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Charles Apteker * 1941
Rieckhoffstraße 8 (Harburg, Harburg)
Anna Apteker, née Rotter, born 26 Nov. 1868 in Flinnatz (modern-day Otynia, Ukraine), deported from the Mechelen transit camp (Belgium) 19 April 1943 to Auschwitz
Charles Apteker, born 13 Oct. 1941 in Schaarbeek (Belgium), deported from the Mechelen transit camp 19 Apr. 1943 to Auschwitz
Editha Apteker, née Goldmann, born 23 Nov. 1902 in Harburg, deported from the Mechelen transit camp 19 Apr. 1943 to Auschwitz
Lisette Apteker, born 16 Sep. 1930 in Harburg, deported from the Mechelen transit camp 19 Apr. 1943 to Auschwitz
Susanne Apteker, born 6 Nov. 1934 in Antwerp, deported from the Mechelen transit camp 19 Apr. 1943 to Auschwitz
Harburg Old City Center district, Rieckhoffstraße 8
Anna und Chaim Abraham Apteker (10 Apr. 1857-17 Apr. 1924) and their four children – Heinrich (*8 Feb. 1887), Nathan (*3 Jan. 1895), Julius (*1 May 1897) and Robin (*24 June 1899) – were among the Jewish families that migrated to Harburg and settled there in the late 19th and early 20th centuries. Nathan and Julius fought in the First World War in the Imperial Army. After he returned to Harburg, Nathan married Editha Goldmann, who was also from Harburg and from a Jewish family. The young couple moved into an apartment at Heinrichstraße 8 (modern-day Rieckhoffstraße), where their daughter Lisette grew up. After the death of his father, Nathan’s mother moved in with them. With the help of his father-in-law, he opened a hosiery shop in Harburg soon after his marriage, but had to give it up during the Great Depression. Fortunately, he was able to find employment at the KEPA department store in Harburg.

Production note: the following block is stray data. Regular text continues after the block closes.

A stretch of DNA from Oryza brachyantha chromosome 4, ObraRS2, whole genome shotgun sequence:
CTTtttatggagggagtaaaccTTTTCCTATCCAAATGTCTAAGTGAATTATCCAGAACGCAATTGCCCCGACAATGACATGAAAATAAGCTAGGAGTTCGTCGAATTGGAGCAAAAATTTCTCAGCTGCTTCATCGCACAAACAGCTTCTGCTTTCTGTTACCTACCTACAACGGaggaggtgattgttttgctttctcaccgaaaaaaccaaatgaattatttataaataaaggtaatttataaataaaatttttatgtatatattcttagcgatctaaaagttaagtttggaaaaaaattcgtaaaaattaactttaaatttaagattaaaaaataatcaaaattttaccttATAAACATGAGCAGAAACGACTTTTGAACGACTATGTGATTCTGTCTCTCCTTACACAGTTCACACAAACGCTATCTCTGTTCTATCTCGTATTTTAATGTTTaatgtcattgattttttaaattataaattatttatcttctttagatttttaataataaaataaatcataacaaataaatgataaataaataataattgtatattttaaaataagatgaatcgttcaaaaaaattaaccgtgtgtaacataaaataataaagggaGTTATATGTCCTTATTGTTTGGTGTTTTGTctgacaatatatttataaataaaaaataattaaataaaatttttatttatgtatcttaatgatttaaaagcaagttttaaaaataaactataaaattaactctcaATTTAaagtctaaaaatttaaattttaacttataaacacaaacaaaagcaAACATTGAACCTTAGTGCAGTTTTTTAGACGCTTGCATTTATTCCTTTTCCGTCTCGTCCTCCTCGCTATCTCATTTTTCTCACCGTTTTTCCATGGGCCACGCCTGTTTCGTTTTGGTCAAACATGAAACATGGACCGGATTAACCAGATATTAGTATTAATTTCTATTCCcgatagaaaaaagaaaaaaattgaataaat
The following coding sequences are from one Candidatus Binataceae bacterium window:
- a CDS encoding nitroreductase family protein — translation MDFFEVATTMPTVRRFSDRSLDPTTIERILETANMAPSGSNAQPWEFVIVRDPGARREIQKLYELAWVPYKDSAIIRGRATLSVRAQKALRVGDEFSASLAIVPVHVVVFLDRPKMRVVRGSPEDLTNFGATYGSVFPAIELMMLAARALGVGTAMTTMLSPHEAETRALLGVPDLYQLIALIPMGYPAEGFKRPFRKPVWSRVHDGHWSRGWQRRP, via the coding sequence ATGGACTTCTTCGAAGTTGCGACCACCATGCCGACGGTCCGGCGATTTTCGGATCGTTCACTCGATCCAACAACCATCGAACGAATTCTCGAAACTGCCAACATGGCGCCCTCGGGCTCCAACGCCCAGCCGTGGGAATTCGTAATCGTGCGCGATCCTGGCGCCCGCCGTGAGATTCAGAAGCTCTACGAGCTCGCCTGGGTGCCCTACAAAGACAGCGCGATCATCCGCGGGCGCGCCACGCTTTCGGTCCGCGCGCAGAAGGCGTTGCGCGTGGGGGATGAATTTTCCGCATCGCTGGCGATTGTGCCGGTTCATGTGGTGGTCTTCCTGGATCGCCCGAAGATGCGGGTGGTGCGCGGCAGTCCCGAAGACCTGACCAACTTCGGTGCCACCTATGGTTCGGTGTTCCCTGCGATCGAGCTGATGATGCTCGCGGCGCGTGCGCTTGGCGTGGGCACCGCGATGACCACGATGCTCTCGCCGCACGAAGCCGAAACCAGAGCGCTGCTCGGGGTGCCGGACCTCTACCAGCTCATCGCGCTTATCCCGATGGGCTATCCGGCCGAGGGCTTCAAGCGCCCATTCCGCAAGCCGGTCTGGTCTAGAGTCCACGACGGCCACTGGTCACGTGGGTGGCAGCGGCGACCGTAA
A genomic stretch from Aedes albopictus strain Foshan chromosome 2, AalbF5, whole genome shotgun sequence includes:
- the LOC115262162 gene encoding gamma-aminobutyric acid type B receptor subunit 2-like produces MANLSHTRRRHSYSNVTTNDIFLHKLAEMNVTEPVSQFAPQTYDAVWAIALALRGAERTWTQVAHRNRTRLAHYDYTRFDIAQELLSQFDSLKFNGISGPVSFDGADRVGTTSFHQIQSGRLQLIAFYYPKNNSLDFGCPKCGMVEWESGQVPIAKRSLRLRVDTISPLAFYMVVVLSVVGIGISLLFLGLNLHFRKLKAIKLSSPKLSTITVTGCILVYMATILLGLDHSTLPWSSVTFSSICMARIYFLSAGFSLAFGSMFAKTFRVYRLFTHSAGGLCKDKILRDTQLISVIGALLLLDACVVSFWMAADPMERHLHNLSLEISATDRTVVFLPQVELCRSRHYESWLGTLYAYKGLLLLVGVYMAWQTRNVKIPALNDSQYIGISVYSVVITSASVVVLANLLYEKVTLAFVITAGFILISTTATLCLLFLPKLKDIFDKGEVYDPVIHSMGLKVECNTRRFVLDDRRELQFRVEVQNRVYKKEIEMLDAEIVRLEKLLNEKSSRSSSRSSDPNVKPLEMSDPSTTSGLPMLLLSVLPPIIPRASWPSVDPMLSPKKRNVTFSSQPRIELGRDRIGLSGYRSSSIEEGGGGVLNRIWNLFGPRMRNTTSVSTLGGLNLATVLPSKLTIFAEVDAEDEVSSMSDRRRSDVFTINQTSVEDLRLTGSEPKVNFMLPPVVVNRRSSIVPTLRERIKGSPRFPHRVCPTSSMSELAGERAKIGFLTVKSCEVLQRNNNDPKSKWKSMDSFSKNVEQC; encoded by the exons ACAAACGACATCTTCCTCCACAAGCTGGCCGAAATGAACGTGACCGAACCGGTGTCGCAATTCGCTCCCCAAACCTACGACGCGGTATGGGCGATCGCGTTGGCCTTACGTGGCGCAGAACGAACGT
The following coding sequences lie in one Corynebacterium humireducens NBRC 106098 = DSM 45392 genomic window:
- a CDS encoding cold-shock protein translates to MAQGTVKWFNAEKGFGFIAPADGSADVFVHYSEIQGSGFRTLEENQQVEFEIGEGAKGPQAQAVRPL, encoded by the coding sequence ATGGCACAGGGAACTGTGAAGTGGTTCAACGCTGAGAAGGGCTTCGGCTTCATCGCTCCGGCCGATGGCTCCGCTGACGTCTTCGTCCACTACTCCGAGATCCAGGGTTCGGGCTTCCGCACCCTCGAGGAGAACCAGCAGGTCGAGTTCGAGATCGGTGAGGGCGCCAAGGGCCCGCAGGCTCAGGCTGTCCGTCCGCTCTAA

As both a Social Democrat and a Jew, Nathan Apteker was doubly dubious for the Nazis. His employer fired him on 1 April 1933.
He had no illusions about his future in a National Socialist Germany, so he fled with his wife and daughter to Belgium on 1 September 1933. His mother followed two weeks later. The refugees were able to get on their feet fairly quickly. Nathan Apteker soon opened a small restaurant in Antwerp, together with his brother-in-law Curt-Julius Goldmann, who had also fled from Germany. On 6 November 1934 the family celebrated the birth of Susanne Apteker.
Their happiness ended when German troops marched into Belgium on 10 May 1940. The family fled to northern France, but Nathan and his family returned a few weeks later. While they were gone their restaurant had been completely destroyed. He was no longer allowed to run his restaurant, nor to take any other permanent paid employment. How was he to support his family? There was nothing to do but give up their apartment and move into a smaller one. The little money that Nathan was able to earn with odd jobs was hardly enough for the bare necessities.
The situation worsened when the occupation forces ordered the formation of a Jews’ Council, the Association des Juifs en Belgique. With the Council’s help, the German military administration in Belgium implemented the Reich Security Main Office’s (Reichsicherheitshauptamt, RSHA) decision to deport 10,000 stateless Jews from Belgium to death camps in the eastern regions of the Reich. The village of Mechelen (Malines) in Flanders was chosen as the starting point for these transports, since it was ideally situated between Brussels and Antwerp, the cities where most Jews in Belgium lived.